Skip to main content

Arizona Doesn't Like Waymo Self-Drivers; It Really Doesn't

With 21 reports of assaults against it in the last two years, Waymo is pushing ahead with its self-driving tests. The assaults have ranged from slashed tires to sticks, and finally someone trying to block their way. It's an interesting situation.
Posted: December 16, 2018 - 9:23PM
Author: Marc Stern

If you live in Arizona and listen to police reports, you may not be too surprised to hear something like this:

“Base to Car 2: Check out a report an attack on a Waymo vehicle at the corner of 5th and Elm.”

“Car 2: Received”

“Car 2 to Base: They are at it again, Sarge! People are throwing things and whacking Waymo cars as they pass by. No one is pressing charges, though.”

"Car 2: Received"

At Least 21 Incidents Have Been Reported

If you think this is apocryphal, it’s not. There have been at least 21 reports of assaults against Waymo, self-driving autos, says an edition of The Arizona Republic. To say that Arizonans aren’t happy with the thought of sharing the roads with the Google-owned self-driving vehicles is putting it mildly. They are not one bit happy, at all.

The newspaper has said that in the last two years there have been 21 cases where individuals have assaulted Waymo self-driving cars with rocks, or slashed tires. Also, even with safety drivers inside, harassment has been reported. Then, there was the incident where a Jeep driver was running self-driving cars off the road. And, finally, there was the time a driver pulled a gun on a self-driving Waymo vehicle.

Though diagnosed with dementia, the suspect involved told police that he had just intended to scare the Waymo driver. He further said that he “hates” Waymo cars, citing an incident last spring where an Uber self-driving test car struck and killed a pedestrian walking across a major road late last winter.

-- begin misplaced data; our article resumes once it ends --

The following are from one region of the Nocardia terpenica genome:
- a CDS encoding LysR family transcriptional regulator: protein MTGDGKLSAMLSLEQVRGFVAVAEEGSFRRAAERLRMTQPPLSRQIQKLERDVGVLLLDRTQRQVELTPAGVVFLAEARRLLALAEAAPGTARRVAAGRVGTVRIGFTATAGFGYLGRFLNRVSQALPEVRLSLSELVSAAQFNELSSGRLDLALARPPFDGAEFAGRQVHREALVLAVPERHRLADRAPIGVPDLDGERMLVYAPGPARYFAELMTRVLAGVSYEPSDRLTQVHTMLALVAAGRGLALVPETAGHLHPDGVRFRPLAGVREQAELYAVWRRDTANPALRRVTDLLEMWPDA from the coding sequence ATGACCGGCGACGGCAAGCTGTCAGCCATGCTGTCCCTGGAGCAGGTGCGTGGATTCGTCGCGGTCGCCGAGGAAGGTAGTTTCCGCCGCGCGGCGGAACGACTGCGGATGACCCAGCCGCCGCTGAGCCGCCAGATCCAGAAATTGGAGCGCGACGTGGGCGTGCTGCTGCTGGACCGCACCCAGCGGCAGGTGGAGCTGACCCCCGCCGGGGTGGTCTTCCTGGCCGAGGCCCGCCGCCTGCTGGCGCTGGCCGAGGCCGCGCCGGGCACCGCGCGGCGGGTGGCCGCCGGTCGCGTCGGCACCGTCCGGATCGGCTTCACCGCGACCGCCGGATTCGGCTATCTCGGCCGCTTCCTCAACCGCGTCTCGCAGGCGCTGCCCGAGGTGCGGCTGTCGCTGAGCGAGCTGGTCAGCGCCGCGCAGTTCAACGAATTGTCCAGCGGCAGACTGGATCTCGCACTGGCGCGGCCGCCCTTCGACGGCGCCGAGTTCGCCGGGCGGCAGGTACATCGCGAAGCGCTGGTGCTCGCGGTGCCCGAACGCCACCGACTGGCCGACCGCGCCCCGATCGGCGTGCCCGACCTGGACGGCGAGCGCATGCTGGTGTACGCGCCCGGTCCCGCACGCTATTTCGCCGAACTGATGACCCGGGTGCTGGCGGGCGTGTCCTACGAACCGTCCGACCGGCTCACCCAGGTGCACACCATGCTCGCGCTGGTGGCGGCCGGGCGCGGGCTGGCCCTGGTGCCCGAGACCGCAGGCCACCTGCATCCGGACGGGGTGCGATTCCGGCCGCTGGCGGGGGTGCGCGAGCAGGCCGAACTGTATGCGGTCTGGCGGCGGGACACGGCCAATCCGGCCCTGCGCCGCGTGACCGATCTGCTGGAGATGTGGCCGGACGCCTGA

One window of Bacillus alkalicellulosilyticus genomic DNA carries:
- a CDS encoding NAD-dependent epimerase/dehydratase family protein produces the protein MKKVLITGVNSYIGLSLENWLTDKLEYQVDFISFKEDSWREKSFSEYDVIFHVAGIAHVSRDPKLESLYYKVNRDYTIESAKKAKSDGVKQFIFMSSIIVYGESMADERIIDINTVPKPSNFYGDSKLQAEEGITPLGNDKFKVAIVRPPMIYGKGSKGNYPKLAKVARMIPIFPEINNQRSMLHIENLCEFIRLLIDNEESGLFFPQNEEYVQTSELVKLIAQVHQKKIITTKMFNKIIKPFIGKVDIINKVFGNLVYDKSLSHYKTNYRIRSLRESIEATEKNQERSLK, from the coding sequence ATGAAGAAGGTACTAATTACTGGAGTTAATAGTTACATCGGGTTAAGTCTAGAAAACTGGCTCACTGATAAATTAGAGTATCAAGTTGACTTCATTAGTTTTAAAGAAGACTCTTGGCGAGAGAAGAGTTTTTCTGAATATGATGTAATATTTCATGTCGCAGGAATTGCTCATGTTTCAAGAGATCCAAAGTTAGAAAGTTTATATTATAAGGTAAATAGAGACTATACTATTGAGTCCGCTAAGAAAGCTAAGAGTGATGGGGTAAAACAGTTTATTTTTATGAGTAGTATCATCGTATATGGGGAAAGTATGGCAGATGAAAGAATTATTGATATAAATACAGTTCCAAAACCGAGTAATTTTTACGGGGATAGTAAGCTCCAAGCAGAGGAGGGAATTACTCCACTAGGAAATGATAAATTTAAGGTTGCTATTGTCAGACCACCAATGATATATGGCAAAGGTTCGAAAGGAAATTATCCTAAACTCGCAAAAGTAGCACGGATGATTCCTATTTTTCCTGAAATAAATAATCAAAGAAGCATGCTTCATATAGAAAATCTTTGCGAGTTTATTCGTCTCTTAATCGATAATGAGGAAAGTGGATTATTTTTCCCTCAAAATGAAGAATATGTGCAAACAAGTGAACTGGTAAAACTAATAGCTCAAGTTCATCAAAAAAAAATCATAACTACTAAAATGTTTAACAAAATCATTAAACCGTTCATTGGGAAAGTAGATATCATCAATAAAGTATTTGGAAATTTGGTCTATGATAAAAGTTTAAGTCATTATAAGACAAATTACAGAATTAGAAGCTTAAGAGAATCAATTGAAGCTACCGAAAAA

Pedestrian Attempts To Block The Way

In another incident, a pedestrian who was three-sheets-to-the-wind stood in the middle of a street as he attempted to block the route of a Waymo van. The paper reported that the man was sick and tired of self-driving vehicles cruising through the neighborhood. Waymo responded by ensuring vehicles stayed out of the area after the incident.

According to the paper, test drivers rarely press charges. They do undergo training in how to handle themselves when these situations arise. The company said in a statement that “Safety is at the core of everything we do, which means that keeping our drivers, our riders, and the public safe is our top priority.”

Why have there been so many incidents in Arizona? A lecturer in information systems at Arizona State explained that it isn’t so much that the people are against the vehicles themselves, but that

  • People feared more automation
  • People feared job losses
  • Waymo Plans To Keep Testing

    Though it has stopped routing its self-driving cars through some neighborhoods, Waymo has no plans to back off its testing program. With the completion of the test phase, the company will roll out the industry’s first ride-share for screened riders.

    The company had promised the ride-sharing service, open to the public, by the end of this year. Since there has been no announcement about it’s safe to assume that the original kick-off date has passed. When Waymo is ready, there will be the usual breathless fanfare, again. Maybe this time, there will be more to it. Are Waymo Tests Thorough Enough?

    Source: The Carconnection, The Arizona Republic